Topographic position index (TPI) is a method of terrain classification where the altitude of each data point is evaluated against its neighbourhood. If a point is higher than its surroundings, the index will be positive, as for example on ridges and hilltops, while the figure will be negative for sunken features such as valleys. Note that the TPI is the same thing as the (simple) local relief model or (S)LRM (depending on what people define as “simple”). The RVT software, widely used for terrain visualisation, is using the SLRM term (Kokalj et al. 2019).
Terrain position index (concavities are in blue and convexities in red). These are animal tracks and some human paths on a Lidar derived DEM.
TPI functions as an average filter where each cell is assigned the average value of its neighbourhood. The method relies on a moving window or kernel which gathers information on such neighbourhood. More specifically, the TPI is calculated by subtracting the average neighbourhhod height from the height of the central cell. Positive values will thus indicate elevated positions, while negative values will map depressions.
The size of the examined neighbourhood matters: at one scale a site may be seen as situated in a large valley, while at another, more restricted scale, it may appear as occupying flat terrain or even elevated relief (Figure below). Weiss (2001) has proposed a complex terrain classification based on height difference and distance at which such difference may appear or change (hilltop, incised valley, broad valley etc.).
Topographic position index depends on neighbourhood size (Salinas-Melgoza et al. 2018, Fig. 2)
Now, a kernel filter can do more than just gather values, it can also assign them specific weights. This is particularly useful for correcting the common distance issue of the square moving window. Corner cells are situated farther away from the central cell in comparison to cells in orthogonal directions, which means that for the same slope gradient they will signal higher height difference. We can, then correct their values for such distance difference.
Standard kernel with distance correction
Building on this insight, I’ve implemented a unique set of TPI methods for QGIS Terrain Shading plugin, methods that are unlike any other out there. Filter weights are used here to select parts of the neighbourhood that may be more/less interesting for a specific purpose. We can use the distance from the central cell as weight, an thereby give more importance to the window periphery (distance weighted filter). In that case, for a value v of a neighbourhood cell, the second neighbour will score
v*2, the third
v*3, and so on.
A common problem to TPI / LRM methods is the tendency to produce a blurred output. This is indeed expected since the average filter is also known as smoothing filter in the domain of image analysis. In order to overcome the problem, the QGIS Terrain Shading plugin provides the inverse distance weighted filter, which puts more stress to the local cell neighbourhood. It will thus apply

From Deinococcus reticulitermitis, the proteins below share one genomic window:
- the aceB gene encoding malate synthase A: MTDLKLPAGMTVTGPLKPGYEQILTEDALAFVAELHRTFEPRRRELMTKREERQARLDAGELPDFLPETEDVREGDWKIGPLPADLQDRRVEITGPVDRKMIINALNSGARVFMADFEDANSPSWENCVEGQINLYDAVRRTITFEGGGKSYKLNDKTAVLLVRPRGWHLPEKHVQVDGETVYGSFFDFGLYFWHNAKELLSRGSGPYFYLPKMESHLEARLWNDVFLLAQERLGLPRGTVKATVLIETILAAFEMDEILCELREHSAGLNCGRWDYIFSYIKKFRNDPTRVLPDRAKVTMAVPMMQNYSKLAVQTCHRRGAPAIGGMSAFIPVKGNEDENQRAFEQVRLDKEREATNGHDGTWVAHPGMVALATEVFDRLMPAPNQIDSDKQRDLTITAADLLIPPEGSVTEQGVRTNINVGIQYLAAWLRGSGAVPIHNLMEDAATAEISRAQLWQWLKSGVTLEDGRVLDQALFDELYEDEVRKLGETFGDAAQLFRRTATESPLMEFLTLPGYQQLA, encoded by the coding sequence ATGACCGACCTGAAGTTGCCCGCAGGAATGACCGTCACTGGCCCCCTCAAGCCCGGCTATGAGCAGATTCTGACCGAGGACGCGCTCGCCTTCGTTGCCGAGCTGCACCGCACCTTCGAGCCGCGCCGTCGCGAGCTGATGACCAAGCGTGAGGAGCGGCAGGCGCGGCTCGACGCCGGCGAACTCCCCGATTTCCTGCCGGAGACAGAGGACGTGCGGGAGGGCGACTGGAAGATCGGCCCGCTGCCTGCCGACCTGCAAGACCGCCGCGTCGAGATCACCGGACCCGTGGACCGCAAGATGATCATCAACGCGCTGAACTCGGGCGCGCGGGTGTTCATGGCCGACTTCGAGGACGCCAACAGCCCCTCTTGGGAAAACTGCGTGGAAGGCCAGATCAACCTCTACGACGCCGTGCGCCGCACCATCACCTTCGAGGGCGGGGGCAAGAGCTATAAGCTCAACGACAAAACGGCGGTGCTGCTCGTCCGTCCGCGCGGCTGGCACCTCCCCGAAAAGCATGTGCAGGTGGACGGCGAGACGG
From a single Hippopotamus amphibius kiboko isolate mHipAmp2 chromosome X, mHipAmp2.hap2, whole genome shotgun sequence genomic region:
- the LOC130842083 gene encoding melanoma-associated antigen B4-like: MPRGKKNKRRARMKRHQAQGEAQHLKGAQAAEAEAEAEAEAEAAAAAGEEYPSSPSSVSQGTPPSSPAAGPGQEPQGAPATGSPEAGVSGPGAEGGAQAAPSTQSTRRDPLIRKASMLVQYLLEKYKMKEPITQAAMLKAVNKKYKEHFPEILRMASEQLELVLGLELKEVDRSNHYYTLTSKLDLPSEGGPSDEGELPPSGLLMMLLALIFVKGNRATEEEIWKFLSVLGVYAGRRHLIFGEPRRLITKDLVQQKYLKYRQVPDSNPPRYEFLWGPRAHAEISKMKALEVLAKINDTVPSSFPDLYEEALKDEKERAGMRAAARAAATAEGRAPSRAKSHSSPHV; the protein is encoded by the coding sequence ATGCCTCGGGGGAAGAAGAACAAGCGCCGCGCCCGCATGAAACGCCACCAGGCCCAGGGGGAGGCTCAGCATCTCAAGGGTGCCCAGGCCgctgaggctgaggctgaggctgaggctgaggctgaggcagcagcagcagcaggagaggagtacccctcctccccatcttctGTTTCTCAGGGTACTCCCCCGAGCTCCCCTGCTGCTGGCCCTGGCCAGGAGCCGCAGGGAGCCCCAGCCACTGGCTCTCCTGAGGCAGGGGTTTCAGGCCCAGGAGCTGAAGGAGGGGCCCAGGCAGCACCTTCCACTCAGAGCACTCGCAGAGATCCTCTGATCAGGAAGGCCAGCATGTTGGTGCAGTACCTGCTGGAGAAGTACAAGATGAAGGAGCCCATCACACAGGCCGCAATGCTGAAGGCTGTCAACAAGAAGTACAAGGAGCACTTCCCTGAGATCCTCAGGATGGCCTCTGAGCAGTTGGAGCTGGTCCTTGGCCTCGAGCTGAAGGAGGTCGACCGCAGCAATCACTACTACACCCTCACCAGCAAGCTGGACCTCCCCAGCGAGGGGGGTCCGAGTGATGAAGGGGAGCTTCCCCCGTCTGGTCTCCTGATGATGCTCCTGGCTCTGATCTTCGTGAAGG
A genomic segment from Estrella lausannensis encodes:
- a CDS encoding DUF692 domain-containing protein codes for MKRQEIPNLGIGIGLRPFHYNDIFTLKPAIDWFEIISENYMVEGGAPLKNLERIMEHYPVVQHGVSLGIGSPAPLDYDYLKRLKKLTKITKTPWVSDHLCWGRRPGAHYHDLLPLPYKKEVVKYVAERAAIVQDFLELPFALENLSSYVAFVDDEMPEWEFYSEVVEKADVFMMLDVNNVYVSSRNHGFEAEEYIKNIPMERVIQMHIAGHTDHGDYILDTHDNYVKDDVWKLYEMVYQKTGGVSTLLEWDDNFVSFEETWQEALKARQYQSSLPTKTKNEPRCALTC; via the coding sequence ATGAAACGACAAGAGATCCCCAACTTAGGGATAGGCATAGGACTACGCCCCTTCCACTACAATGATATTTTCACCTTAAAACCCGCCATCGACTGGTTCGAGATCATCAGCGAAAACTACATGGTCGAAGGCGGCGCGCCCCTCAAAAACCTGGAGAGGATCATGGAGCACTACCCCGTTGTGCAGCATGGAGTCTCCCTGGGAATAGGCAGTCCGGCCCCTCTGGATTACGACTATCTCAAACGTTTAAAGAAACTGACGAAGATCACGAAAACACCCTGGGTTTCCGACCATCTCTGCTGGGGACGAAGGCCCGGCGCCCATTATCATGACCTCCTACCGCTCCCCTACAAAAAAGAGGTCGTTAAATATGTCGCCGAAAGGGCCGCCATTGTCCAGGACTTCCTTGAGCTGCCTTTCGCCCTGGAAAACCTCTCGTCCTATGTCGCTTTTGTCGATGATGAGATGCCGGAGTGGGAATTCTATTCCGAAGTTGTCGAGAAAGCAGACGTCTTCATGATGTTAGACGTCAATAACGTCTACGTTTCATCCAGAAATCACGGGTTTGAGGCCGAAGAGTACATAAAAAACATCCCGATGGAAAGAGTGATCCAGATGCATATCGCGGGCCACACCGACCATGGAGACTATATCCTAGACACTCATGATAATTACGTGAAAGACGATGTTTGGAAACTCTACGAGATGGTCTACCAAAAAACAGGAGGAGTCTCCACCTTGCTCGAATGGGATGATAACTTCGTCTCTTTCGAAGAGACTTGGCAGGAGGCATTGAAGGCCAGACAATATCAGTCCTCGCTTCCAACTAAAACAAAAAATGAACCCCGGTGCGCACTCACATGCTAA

v*1/3 and so on as we move away from the central point.
The plugin also features the height weighted filter which uses height differences as weights (which amounts to multiplying each height difference by itself). This is a useful enhancement method, for instance when analysing Lidar derived models.
Eccentric TPI filter setting
We can go even further and mess completely with the kernel by introducing asymmetric weights. Observe the kernel below: its balance point or center of mass is not in the central cell, but rather to the south-east. This will give more importance to the terrain at this side, rendering slopes more vividly than in the north-west corner. Why would one do that? As we can see below, the eccentric TPI results in a soft hillshading effect, which can be tweaked with various parameters for window size, shape and weights. In QGIS Terrain Shading module we can specify distance and direction of the center of mass.
Eccentric filter: the balance point of weights is located southeast of the central cell
These braided channels are difficult to visualise using standard hillshade technique, eccentric TPI may be a better choice (Jackson Hole, Wyoming, USA; data from shadedrelief.com)
Kernel processing on Wikipedia
J. Jeness (2006): Topographic Position Index (TPI) v. 1.2.
Kokalj, Ž., Somrak, M. (2019). Why Not a Single Image? Combining Visualizations to Facilitate Fieldwork and On-Screen Mapping. Remote Sensing 11(7): 747.
M. A. Salinas-Melgoza, M. Skutsch, and J. C. Lovett (2018): Predicting aboveground forest biomass with topographic variables in human-impacted tropical dry forest landscapes. Ecosphere 9(1):e02063. 10.1002/ecs2.2063.
Weiss, A. (2001) : Topographic Position and Landforms Analysis, Poster Presentation, ESRI Users Conference, San Diego, CA